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Re (tilly) 1: Compactness

by tilly (Archbishop)
on Jan 11, 2002 at 04:13 UTC ( #137872=note: print w/replies, xml ) Need Help??

in reply to Compactness

I believe that there is a strong correlation between understanding things well and having a compact mental model of them. As I touched on in Re (tilly) 3: Maintainable code is the best code -- principal components, this has implications for how good programmers organize code that is intended for other good programmers. (Less experienced programmers should be assumed to not be as fluent in building ideas on ideas. Therefore code written for their comprehension necessarily needs to be more repetitive. Remember the goal is communication of the model to a real human, and not some abstract ideal of programming.)

Incidentally a couple of days ago I was talking to someone who is doing a PhD in neuro-science. In discussing what thinking is he brought up the same point. He said that the key characteristcs of the thinking process are the production of a compressed model from external stimuli, and then the utilization of that model for prediction. I found it interesting that people who officially study this stuff were thinking along similar lines to what I already suspected was important. That means that even if it is a strange-looking line of thought, it is at least a reasonable one to try...

Anyways, yes. A shared vocabulary of compact idioms does help you communica^Wprogram well. They must be shared between programmers to work well, and certainly not all Perl programmers (not even all experienced ones) can be assumed to know the various corners of Perl. However I believe that the richness of Perl 5, and the greater coming richness of Perl 6, allows for a selection of a limited but highly effective "vocabulary" for the problem spaces most Perl programmers are likely to encounter.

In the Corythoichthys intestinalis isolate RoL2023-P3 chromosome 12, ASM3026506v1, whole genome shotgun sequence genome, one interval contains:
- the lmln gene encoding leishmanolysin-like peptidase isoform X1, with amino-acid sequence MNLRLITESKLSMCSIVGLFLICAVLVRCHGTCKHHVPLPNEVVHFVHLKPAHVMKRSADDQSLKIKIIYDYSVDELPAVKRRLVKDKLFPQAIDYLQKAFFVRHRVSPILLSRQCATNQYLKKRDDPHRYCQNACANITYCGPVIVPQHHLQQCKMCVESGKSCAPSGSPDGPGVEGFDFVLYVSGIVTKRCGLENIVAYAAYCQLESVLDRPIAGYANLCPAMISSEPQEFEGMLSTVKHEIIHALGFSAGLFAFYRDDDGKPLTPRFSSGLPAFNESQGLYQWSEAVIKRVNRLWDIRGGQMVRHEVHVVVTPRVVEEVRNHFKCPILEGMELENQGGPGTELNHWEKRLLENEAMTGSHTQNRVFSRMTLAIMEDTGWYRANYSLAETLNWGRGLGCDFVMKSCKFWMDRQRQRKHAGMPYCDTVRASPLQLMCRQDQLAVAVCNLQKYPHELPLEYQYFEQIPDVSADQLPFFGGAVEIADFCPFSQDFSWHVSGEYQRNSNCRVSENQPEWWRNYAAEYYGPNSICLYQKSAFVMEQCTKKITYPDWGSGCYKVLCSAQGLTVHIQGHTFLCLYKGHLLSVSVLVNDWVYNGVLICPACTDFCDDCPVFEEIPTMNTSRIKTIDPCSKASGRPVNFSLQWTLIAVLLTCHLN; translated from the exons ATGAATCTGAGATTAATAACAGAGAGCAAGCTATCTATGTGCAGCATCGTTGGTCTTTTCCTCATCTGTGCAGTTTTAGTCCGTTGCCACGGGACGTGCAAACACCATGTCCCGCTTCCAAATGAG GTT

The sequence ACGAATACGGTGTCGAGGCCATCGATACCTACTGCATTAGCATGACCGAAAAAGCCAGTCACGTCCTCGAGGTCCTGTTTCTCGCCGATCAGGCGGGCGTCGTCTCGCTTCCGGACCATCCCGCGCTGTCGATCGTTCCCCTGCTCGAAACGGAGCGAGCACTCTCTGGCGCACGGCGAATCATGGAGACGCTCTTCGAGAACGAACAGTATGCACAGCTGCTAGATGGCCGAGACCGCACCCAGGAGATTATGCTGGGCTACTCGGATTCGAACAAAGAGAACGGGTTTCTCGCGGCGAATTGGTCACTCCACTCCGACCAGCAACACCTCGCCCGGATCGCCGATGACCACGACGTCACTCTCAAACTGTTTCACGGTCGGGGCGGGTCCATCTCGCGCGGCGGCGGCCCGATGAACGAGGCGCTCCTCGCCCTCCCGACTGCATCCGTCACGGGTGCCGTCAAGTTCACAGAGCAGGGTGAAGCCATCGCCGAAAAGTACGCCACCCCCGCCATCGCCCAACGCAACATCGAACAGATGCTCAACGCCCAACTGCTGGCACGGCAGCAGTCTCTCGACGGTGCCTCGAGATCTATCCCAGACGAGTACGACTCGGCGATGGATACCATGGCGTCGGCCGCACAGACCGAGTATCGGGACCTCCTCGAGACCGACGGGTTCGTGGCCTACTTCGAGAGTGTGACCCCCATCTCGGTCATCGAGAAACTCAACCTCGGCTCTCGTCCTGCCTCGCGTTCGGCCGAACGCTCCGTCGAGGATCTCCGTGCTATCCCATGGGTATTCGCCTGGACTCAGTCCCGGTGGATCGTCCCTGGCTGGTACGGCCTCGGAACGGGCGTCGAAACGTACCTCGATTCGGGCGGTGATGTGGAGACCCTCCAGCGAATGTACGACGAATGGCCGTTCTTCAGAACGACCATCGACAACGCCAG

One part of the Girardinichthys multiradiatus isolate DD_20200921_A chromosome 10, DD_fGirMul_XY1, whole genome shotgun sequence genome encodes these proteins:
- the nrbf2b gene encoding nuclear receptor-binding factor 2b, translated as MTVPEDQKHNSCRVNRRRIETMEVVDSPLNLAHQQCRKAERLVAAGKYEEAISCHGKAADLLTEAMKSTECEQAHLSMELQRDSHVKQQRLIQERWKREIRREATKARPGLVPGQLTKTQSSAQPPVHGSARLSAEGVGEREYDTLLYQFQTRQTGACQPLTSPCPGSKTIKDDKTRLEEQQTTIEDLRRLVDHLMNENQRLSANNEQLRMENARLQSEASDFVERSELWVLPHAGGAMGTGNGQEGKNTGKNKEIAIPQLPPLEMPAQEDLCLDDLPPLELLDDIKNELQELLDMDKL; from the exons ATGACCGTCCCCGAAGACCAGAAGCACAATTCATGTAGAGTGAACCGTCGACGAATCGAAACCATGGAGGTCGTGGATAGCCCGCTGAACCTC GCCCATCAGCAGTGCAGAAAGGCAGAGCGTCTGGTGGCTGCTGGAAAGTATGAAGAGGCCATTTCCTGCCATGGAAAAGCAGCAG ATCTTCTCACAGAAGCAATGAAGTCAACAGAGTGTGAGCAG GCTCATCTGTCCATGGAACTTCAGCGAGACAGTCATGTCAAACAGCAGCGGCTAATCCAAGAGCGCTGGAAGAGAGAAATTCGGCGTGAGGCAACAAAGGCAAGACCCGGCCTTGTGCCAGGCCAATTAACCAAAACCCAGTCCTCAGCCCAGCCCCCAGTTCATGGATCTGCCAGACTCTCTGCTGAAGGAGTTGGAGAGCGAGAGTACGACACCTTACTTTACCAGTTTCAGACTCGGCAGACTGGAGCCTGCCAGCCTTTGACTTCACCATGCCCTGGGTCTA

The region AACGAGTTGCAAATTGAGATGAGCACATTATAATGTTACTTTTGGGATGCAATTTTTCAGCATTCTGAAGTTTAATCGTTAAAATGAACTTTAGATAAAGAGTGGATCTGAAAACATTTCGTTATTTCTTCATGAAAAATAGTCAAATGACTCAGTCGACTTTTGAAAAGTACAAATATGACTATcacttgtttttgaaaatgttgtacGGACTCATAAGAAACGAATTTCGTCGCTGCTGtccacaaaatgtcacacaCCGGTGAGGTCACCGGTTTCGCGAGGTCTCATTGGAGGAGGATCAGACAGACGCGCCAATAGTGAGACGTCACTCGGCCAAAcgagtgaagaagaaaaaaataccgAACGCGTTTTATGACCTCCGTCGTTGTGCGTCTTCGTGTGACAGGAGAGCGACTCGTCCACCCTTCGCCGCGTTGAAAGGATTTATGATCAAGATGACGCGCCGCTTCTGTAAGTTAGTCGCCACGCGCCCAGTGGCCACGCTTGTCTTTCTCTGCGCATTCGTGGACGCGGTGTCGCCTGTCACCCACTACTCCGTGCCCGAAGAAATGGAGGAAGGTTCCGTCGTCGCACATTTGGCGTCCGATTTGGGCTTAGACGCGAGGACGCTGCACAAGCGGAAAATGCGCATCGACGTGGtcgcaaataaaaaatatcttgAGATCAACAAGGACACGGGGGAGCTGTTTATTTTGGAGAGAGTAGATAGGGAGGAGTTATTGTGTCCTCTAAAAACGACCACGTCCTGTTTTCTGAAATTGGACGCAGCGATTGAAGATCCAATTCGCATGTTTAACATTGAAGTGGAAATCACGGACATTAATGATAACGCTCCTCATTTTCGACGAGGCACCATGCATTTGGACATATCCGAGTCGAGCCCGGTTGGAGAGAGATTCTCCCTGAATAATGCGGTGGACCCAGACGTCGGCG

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Re: Re (tilly) 1: Compactness
by jepri (Parson) on Jan 11, 2002 at 11:21 UTC
    That tends to be a key feature of any expert field, I thought. Criticisms of most 'thought heavy' disciplines often involve a comment about the difficulty of understanding the (unnecessary) jargon.

    Practitioners often respond that the jargon is not unnecessary because it clearly and concisely expresses an idea that might otherwise take sentences to express. I think your idea applies well to any intellectual endevour where the ideas are more important than the way they are communicated.

    Larry's jokes about LZW compression of a language aren't really jokes when you think about it...

    Of course, you're thinking more of the mental structures that are being built to cope with ideas rather than the way they are expressed, but there are some (like myself) who believe that there isn't much difference between what a person says and does and who/what they actually are.

    Don't even get me started about my ideas on the way we treat everything in the real world as an object with defined interfaces... I'm taking an analogy a bit too far there.

    I didn't believe in evil until I dated it.

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